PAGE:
Although Surrey’s surviving poems can be read in an afternoon, they represent a major achievement for someone whose life was cut short (literally: he was beheaded) at the age of 30. He invented blank verse, as well as the ‘Shakespearean’ form of the sonnet. His poems habitually dwell on isolation: they adopt the voices of Petrarchan lovers brooding on an inner hurt, prisoners lamenting past happiness, or psalmists threatening destruction to their enemies. The most powerful of them adopt the voices of women left by their lovers or husbands. ‘O happy dames’ is spoken by a woman who is watching the sea and waiting for her lover:
When other lovers in armes acrosse
Rejoyce their chief delight,
Drowned in teares to mourne my losse
I stand the bitter night
In my window, where I may see
Before the windes how the cloudes flee.
Lo what a mariner love hath made me!
As others embrace, she looks out of the window, a mariner just in a poetic conceit. Surrey is the only early Tudor poet to explore this form of feminine pathos – waiting and desiring alone – and it runs through the poems he composed in male voices too: he often imagines a background of conviviality against which he alone laments a lost friend or an unattainable lover. If a poem describes a background of general contentment shared by all ‘save I’, then you can be fairly sure it has some debt to Surrey. Aloneness is his stock-in-trade.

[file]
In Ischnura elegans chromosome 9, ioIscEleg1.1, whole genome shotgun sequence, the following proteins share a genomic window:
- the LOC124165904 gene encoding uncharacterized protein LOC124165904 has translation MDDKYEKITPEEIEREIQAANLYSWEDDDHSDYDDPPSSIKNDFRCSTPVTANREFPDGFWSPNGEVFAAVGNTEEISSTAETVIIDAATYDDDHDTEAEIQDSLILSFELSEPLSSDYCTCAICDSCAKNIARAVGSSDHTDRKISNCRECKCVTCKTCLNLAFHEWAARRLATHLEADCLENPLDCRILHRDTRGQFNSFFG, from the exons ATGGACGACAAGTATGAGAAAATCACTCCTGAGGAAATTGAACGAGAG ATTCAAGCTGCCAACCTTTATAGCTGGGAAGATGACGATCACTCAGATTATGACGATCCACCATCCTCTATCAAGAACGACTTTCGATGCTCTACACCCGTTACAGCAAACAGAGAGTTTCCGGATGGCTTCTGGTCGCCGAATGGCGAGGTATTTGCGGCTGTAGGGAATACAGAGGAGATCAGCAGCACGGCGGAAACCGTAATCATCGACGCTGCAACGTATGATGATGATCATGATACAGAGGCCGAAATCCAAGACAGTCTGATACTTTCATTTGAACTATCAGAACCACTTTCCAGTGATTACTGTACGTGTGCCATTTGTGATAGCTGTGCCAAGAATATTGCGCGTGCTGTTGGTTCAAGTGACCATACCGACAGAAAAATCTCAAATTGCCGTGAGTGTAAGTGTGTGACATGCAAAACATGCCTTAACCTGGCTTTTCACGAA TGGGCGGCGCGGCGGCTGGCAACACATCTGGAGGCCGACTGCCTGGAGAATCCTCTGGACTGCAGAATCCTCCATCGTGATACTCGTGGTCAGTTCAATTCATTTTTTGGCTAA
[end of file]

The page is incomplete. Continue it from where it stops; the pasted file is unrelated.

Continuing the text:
His life was marked by a correspondingly singular eminence. He was almost kingly in status. His first cousins included two queens (Anne Boleyn and Catherine Howard). He spent four years of his youth as the companion of Henry VIII’s illegitimate son Henry Fitzroy. Howard blood was blue enough to pose a threat to the succession, as Surrey’s uncle Thomas discovered when he was imprisoned in 1536 after a rash engagement to Lady Margaret Douglas, who also had royal blood. Surrey was unimaginably grand, but was also not unjustly described by John Barlowe, Dean of Westbury as ‘the most foolish proud boy that is in England’. His actions often tread the dividing line between brattishness and defiant aristocratic singularity. In March 1543 he was hauled up before the Privy Council for having eaten meat in Lent, and for having gone on the rampage with a ‘stonebow’ (a sort of early modern catapult) with some of his friends of a reforming persuasion. One witness at his trial was his landlady Mistress Millicent Arundel, who, like Shakespeare’s Mistress Quickly, was clearly keen to boast that she had an almost royal nobleman in her house. She thought Surrey’s father, the Duke of Norfolk, might become king if Henry VIII died without a male heir (‘if ought should come to the King but good, his father should stand for king’), and declared that above his bed were arms ‘very like the King’s’. It was the first sign that Surrey’s ambition might extend even as far as the throne. He wrote his most perplexing poem, ‘London, hast thow accused me’, on the occasion of his imprisonment. It transforms Surrey’s habitual posture of isolation into a lone voice of militant zeal, which accuses the citizens of London of Babylonian pride and avarice and threatens them with destruction:
The flame of wrath shall on thee fall;
With famyne and pest lamentably
Stricken shalbe thy lecheres all;
Thy prowd towers and turretes hye,
Enemyse to God, beat stone from stone;
Thyne idolles burnt, that wrought iniquitie.
The poem taps into the zeal of Protestant reformers, but also running through it is the resentful voice of a young nobleman who got caught and who simply cannot believe that a Howard could ever be in the wrong. ‘London, hast thow accused me’ has an incredulous stress on the words ‘me’ and ‘thou’: how could you, you idolatrous, lecherous commoners, blame me for smashing a few windows?